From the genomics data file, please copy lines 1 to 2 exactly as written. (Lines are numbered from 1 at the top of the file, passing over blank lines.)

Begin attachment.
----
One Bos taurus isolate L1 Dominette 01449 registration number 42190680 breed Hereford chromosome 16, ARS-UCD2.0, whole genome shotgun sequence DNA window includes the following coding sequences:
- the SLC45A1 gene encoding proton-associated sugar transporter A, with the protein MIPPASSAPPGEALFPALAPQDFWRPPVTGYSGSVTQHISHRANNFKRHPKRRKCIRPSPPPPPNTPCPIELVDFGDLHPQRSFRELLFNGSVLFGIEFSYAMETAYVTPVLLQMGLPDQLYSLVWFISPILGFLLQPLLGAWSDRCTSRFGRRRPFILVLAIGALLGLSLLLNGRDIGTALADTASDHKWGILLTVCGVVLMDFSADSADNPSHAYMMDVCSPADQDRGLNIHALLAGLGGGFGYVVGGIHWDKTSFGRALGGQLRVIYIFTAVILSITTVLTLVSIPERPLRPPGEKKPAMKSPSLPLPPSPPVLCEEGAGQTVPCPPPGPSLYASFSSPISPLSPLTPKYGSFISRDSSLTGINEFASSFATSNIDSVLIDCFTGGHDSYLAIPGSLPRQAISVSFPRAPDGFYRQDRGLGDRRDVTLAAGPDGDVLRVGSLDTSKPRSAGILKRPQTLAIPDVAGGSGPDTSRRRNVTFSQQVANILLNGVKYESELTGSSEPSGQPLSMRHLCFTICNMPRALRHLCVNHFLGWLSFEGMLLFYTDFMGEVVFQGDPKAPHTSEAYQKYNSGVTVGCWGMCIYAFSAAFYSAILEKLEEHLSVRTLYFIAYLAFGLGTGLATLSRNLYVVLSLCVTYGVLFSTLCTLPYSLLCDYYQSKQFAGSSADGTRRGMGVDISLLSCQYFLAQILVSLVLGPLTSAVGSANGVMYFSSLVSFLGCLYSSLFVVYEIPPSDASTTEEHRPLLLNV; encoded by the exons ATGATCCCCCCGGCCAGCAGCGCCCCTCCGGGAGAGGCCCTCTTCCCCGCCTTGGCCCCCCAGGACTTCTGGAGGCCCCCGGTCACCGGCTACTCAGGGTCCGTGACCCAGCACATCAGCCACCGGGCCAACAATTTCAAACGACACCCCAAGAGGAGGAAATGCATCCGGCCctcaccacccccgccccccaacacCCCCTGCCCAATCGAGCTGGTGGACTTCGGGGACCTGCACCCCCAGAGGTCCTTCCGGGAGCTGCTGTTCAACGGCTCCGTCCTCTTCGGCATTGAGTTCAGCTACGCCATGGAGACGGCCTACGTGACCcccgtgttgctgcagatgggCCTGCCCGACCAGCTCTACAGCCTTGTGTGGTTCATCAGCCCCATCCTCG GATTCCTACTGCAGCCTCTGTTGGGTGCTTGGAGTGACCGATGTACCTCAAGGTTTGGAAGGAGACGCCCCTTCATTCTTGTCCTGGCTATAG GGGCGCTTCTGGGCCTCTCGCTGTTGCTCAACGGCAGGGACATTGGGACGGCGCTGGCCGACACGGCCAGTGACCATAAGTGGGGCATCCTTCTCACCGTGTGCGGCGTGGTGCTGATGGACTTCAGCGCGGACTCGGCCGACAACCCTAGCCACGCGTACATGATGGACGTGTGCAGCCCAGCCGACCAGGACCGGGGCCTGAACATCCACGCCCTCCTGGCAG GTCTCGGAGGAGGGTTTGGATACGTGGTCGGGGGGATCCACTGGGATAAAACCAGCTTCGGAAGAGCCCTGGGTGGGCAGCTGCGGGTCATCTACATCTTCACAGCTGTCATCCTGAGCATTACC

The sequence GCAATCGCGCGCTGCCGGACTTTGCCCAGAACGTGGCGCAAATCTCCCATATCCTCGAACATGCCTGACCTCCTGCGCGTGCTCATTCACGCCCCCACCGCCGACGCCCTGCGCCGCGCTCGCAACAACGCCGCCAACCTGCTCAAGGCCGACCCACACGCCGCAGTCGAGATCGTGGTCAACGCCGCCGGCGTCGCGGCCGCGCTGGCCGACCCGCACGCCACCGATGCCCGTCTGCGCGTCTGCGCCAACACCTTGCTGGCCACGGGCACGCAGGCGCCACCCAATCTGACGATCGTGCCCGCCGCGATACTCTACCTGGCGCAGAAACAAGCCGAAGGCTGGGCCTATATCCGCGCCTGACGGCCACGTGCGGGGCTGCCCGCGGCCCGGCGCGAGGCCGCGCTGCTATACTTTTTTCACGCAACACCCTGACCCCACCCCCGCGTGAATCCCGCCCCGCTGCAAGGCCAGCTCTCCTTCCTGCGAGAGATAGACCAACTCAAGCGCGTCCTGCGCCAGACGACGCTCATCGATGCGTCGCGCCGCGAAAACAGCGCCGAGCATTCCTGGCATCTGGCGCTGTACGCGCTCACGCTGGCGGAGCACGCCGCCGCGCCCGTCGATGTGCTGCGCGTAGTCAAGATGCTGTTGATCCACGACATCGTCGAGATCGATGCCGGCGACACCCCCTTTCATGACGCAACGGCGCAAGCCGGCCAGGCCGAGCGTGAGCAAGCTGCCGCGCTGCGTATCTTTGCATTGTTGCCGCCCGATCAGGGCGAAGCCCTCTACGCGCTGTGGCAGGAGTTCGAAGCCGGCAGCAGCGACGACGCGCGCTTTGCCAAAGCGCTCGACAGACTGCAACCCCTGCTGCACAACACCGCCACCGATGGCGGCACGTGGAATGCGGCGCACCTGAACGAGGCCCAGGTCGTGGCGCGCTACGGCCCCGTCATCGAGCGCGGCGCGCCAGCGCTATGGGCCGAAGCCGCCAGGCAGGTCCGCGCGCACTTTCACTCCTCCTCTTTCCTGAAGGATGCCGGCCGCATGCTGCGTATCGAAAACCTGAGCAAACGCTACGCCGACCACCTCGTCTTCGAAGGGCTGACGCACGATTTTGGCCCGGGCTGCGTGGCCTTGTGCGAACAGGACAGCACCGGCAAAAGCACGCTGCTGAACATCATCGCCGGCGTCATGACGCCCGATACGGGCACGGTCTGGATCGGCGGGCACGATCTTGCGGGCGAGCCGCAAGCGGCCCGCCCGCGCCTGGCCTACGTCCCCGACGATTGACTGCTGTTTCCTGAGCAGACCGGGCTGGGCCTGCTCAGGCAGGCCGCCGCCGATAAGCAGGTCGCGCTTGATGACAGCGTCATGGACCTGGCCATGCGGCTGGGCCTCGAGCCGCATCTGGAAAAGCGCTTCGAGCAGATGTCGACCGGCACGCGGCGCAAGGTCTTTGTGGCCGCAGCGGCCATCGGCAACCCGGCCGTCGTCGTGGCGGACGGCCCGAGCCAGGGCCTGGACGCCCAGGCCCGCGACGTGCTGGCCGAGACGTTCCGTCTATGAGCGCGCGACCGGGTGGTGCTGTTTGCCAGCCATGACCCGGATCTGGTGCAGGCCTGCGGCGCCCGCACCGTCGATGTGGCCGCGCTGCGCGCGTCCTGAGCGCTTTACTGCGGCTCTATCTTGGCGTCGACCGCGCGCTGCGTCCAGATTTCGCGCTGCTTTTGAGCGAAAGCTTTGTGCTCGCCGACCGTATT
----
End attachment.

One Bos taurus isolate L1 Dominette 01449 registration number 42190680 breed Hereford chromosome 16, ARS-UCD2.0, whole genome shotgun sequence DNA window includes the following coding sequences:
- the SLC45A1 gene encoding proton-associated sugar transporter A, with the protein MIPPASSAPPGEALFPALAPQDFWRPPVTGYSGSVTQHISHRANNFKRHPKRRKCIRPSPPPPPNTPCPIELVDFGDLHPQRSFRELLFNGSVLFGIEFSYAMETAYVTPVLLQMGLPDQLYSLVWFISPILGFLLQPLLGAWSDRCTSRFGRRRPFILVLAIGALLGLSLLLNGRDIGTALADTASDHKWGILLTVCGVVLMDFSADSADNPSHAYMMDVCSPADQDRGLNIHALLAGLGGGFGYVVGGIHWDKTSFGRALGGQLRVIYIFTAVILSITTVLTLVSIPERPLRPPGEKKPAMKSPSLPLPPSPPVLCEEGAGQTVPCPPPGPSLYASFSSPISPLSPLTPKYGSFISRDSSLTGINEFASSFATSNIDSVLIDCFTGGHDSYLAIPGSLPRQAISVSFPRAPDGFYRQDRGLGDRRDVTLAAGPDGDVLRVGSLDTSKPRSAGILKRPQTLAIPDVAGGSGPDTSRRRNVTFSQQVANILLNGVKYESELTGSSEPSGQPLSMRHLCFTICNMPRALRHLCVNHFLGWLSFEGMLLFYTDFMGEVVFQGDPKAPHTSEAYQKYNSGVTVGCWGMCIYAFSAAFYSAILEKLEEHLSVRTLYFIAYLAFGLGTGLATLSRNLYVVLSLCVTYGVLFSTLCTLPYSLLCDYYQSKQFAGSSADGTRRGMGVDISLLSCQYFLAQILVSLVLGPLTSAVGSANGVMYFSSLVSFLGCLYSSLFVVYEIPPSDASTTEEHRPLLLNV; encoded by the exons ATGATCCCCCCGGCCAGCAGCGCCCCTCCGGGAGAGGCCCTCTTCCCCGCCTTGGCCCCCCAGGACTTCTGGAGGCCCCCGGTCACCGGCTACTCAGGGTCCGTGACCCAGCACATCAGCCACCGGGCCAACAATTTCAAACGACACCCCAAGAGGAGGAAATGCATCCGGCCctcaccacccccgccccccaacacCCCCTGCCCAATCGAGCTGGTGGACTTCGGGGACCTGCACCCCCAGAGGTCCTTCCGGGAGCTGCTGTTCAACGGCTCCGTCCTCTTCGGCATTGAGTTCAGCTACGCCATGGAGACGGCCTACGTGACCcccgtgttgctgcagatgggCCTGCCCGACCAGCTCTACAGCCTTGTGTGGTTCATCAGCCCCATCCTCG GATTCCTACTGCAGCCTCTGTTGGGTGCTTGGAGTGACCGATGTACCTCAAGGTTTGGAAGGAGACGCCCCTTCATTCTTGTCCTGGCTATAG GGGCGCTTCTGGGCCTCTCGCTGTTGCTCAACGGCAGGGACATTGGGACGGCGCTGGCCGACACGGCCAGTGACCATAAGTGGGGCATCCTTCTCACCGTGTGCGGCGTGGTGCTGATGGACTTCAGCGCGGACTCGGCCGACAACCCTAGCCACGCGTACATGATGGACGTGTGCAGCCCAGCCGACCAGGACCGGGGCCTGAACATCCACGCCCTCCTGGCAG GTCTCGGAGGAGGGTTTGGATACGTGGTCGGGGGGATCCACTGGGATAAAACCAGCTTCGGAAGAGCCCTGGGTGGGCAGCTGCGGGTCATCTACATCTTCACAGCTGTCATCCTGAGCATTACC